As Ellery Kirkland embarks on a biology degree, she does it with the inaugural Sno’uyutth Legacy Scholarship keeping the stress of paying for textbooks at bay.
Busy with school up-Island, she thanked the Rotary Club of Oak Bay via video played during the second annual Oak Bay Rotary Foundation scholarship luncheon in lieu of the standard Rotary gathering at Oak Bay Beach Hotel last week.
The Oak Bay High grad is the first to earn the scholarship geared for First Nations students.
Sno’uyutth is a welcome pole commissioned by the Community Association of Oak Bay and raised last year at the school on Cadboro Bay Road, with help from many organizations, including significant support from Oak Bay Rotary.
“Every time I pull up at Oak Bay High school I spend a moment just glancing at that pole and I think about the symbolism, the meaning, the reaching out amongst communities and what that symbolizes,” said Piet Langstraat, superintendent for School District 61.
“It is truly incredible. It is a wonderful pole but more importantly to me it’s wonderful what that stands for.”
“Sno’uyutth” means “spreading good energy” and it continues by helping Kirkland, a first-year biology student at Vancouver Island University. She lives with family in Nanaimo, works VIU Mariners basketball games and plans to become a police officer.
“The reason I decided to do a degree in biology is because I’ve always enjoyed the subject but I think it will also help me in the forensic side of policing once I get to that stage in my life,” Kirkland said.
She was encouraged to apply for the scholarship by Oak Bay High teacher Steve Price during her four years of stage crew and a year in stagecraft – earning the stagecraft award in her graduating year.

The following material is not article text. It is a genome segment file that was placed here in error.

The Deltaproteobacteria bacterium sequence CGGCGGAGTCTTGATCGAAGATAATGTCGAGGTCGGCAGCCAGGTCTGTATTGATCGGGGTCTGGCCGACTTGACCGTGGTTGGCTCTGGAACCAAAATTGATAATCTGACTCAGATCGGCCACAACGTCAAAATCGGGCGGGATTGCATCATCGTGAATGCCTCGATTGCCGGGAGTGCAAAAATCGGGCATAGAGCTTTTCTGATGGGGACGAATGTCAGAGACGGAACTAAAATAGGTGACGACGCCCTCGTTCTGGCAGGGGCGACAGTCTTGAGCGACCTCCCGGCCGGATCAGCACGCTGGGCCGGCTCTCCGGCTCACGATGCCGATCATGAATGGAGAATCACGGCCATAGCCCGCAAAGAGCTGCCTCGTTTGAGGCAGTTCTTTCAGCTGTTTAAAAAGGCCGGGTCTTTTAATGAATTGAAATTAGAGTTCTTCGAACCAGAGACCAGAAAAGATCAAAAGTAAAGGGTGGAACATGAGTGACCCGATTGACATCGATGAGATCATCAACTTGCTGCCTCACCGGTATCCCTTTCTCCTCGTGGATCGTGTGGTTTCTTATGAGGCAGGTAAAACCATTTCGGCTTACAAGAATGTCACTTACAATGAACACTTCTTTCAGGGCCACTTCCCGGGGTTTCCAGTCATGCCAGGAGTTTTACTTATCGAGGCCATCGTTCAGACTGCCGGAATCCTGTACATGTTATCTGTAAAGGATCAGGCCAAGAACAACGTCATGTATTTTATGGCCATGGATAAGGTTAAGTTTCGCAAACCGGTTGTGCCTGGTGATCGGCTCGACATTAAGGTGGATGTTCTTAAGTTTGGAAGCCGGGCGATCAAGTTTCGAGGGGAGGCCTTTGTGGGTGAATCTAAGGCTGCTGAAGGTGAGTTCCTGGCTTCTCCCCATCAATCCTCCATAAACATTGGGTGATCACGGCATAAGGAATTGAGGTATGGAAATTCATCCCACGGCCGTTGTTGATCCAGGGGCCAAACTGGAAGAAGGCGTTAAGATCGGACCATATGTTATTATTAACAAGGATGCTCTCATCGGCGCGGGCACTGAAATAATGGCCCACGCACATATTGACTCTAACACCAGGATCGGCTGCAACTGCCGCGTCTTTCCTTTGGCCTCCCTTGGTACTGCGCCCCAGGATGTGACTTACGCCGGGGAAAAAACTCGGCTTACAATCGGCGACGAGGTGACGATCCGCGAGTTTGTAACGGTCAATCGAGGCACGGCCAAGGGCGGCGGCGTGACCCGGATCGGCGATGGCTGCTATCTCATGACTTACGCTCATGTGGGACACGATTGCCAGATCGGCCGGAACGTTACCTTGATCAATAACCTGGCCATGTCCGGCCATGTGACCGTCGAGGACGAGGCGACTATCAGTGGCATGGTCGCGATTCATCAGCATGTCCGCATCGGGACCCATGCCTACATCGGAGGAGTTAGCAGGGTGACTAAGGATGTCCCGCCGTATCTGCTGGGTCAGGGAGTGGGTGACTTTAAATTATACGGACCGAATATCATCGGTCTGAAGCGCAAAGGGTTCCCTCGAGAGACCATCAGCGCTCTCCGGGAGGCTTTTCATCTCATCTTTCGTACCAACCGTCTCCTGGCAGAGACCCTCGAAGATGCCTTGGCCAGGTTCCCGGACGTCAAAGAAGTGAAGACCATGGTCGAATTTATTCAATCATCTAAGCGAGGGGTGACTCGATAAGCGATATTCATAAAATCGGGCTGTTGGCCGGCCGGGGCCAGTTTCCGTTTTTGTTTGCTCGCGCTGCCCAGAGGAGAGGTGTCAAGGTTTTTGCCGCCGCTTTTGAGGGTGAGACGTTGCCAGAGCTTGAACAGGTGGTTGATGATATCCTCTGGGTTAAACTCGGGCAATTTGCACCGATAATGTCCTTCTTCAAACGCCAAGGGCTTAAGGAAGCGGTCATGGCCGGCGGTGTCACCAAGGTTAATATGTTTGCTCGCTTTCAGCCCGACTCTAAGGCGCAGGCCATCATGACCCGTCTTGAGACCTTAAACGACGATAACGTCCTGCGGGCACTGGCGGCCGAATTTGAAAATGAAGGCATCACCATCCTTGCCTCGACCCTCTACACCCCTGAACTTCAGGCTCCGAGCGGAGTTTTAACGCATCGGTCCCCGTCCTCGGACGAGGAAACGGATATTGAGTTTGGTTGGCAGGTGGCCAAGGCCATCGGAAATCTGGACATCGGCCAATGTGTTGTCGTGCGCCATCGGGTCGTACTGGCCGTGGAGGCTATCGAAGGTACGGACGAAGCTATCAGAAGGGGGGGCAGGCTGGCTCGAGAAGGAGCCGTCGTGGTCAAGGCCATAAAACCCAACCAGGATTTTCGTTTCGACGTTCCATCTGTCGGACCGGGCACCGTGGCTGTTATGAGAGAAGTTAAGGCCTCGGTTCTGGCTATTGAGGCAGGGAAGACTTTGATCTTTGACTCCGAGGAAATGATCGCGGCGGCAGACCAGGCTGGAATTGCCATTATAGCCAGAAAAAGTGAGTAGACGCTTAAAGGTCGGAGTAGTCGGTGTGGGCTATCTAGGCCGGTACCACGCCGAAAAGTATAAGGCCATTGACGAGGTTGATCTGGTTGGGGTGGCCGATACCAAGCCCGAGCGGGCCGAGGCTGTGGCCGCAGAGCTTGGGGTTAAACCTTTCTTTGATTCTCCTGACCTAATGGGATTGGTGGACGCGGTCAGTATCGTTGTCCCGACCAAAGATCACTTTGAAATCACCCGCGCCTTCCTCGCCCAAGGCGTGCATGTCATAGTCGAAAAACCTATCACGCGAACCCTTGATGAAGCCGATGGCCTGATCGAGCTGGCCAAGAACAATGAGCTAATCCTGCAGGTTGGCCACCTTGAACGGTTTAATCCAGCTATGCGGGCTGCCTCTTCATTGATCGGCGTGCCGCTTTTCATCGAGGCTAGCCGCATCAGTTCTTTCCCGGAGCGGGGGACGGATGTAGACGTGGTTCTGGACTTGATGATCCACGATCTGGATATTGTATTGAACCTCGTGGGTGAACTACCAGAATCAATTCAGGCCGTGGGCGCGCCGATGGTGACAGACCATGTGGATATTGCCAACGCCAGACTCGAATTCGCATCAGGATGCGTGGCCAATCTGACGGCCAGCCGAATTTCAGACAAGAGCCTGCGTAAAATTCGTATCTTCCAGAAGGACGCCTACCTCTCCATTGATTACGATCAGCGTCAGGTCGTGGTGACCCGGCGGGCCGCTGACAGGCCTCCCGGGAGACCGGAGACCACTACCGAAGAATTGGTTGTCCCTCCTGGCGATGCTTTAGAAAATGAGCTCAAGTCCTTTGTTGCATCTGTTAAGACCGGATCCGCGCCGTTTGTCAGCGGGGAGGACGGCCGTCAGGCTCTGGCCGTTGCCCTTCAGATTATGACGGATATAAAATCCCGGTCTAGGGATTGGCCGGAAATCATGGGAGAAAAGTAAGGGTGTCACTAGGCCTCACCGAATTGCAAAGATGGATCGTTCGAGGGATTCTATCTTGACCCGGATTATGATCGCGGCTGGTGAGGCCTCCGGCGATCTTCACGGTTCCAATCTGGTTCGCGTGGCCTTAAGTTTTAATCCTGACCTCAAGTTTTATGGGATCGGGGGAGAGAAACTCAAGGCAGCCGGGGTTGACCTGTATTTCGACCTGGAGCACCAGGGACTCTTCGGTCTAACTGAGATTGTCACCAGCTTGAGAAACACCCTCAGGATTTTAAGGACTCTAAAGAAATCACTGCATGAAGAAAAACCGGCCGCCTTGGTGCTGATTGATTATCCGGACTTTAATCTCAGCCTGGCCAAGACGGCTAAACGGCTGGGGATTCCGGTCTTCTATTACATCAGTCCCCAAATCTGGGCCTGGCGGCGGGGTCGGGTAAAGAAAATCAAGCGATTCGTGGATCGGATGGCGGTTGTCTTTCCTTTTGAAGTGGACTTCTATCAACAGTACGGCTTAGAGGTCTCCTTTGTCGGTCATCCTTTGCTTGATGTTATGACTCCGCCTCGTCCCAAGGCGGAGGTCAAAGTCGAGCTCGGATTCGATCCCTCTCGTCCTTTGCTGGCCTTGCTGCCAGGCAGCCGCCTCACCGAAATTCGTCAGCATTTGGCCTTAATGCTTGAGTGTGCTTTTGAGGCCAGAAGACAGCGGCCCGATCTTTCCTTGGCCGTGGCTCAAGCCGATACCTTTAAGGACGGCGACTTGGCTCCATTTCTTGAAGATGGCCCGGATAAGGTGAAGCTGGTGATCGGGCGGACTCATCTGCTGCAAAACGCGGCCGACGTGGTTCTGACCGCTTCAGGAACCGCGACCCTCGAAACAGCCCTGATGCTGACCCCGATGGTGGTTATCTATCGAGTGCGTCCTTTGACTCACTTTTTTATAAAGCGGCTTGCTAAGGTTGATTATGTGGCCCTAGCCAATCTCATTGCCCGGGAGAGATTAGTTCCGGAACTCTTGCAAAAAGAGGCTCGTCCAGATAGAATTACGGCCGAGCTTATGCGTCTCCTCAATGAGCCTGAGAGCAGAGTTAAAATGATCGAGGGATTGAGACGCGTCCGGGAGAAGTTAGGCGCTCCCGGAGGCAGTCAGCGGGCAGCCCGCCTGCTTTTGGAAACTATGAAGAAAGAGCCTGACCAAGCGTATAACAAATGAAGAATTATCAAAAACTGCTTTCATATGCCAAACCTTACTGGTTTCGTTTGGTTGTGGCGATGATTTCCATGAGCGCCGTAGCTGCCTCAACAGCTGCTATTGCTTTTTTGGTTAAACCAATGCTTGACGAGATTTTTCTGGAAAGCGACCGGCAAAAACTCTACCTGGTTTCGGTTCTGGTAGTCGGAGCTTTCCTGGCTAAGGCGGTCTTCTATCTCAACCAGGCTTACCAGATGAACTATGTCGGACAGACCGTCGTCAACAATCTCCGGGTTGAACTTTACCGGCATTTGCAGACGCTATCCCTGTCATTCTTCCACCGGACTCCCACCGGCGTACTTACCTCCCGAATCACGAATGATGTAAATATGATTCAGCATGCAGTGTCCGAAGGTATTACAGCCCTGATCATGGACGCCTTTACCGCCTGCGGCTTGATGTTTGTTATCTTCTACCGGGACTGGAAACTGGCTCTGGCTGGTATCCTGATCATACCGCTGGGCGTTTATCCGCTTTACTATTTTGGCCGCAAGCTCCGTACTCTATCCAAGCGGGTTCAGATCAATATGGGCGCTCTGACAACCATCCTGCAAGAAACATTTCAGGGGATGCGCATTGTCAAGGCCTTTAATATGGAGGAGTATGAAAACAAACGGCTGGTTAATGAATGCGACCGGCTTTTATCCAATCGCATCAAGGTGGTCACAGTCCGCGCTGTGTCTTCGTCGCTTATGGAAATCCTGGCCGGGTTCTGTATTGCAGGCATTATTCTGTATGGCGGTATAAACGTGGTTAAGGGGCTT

“Working in stage crew four years … really helped me develop my leadership and communication skills,” she said. “Even though I’m no longer working in stage crew I think those skills are transferrable to other endeavours and everyday life.”
Her four years of academic honours with distinction at Oak Bay High helped her earn the first Sno’uyutth scholarship.
“I really appreciate this because, No. 1, all of my textbooks are paid for, taking a huge stress off my shoulders,” she said.
The 2016 Oak Bay Rotary Scholarship winner Jessica Izard’s parents accepted her award from the 2015 Oak Bay Rotary Scholarship winner Alexandra Ages, who is in her second year of studies at UVic.
“The reason I first applied for the Rotary scholarship was because I really connected with the motto ‘Service above Self.’ Knowing there was such a high emphasis placed on community involvement and giving back were both things that I really connected with,” Ages said.
Unfortunately, evening classes keep Izard from Rotaract meetings, the first-year student at Queens University explained via video.
“I hope to encourage others to put service before self here at Queens,” she said. “I really believe in Rotary values and I see how Rotarians get so involved in the community.”
Alongside working on a bachelor of commerce at the Smith School of Business, she hopes to get involved in Commerce Kids group that works with elementary schools once a week as well as using her skills as a competitive swimmer to coach a disabled swim team.
Izard was the Oak Bay High Merit Cup winner for outstanding qualities in leadership, scholarship, citizenship and participation. She was also a member of the high school Rotary group Interact that worked on the 1000×5 literacy project.
“So far my university experience has been amazing,” Izard said. “It is great to see so many people who are like-minded and who are so passionate about their studies and about the way they want to impact the world.”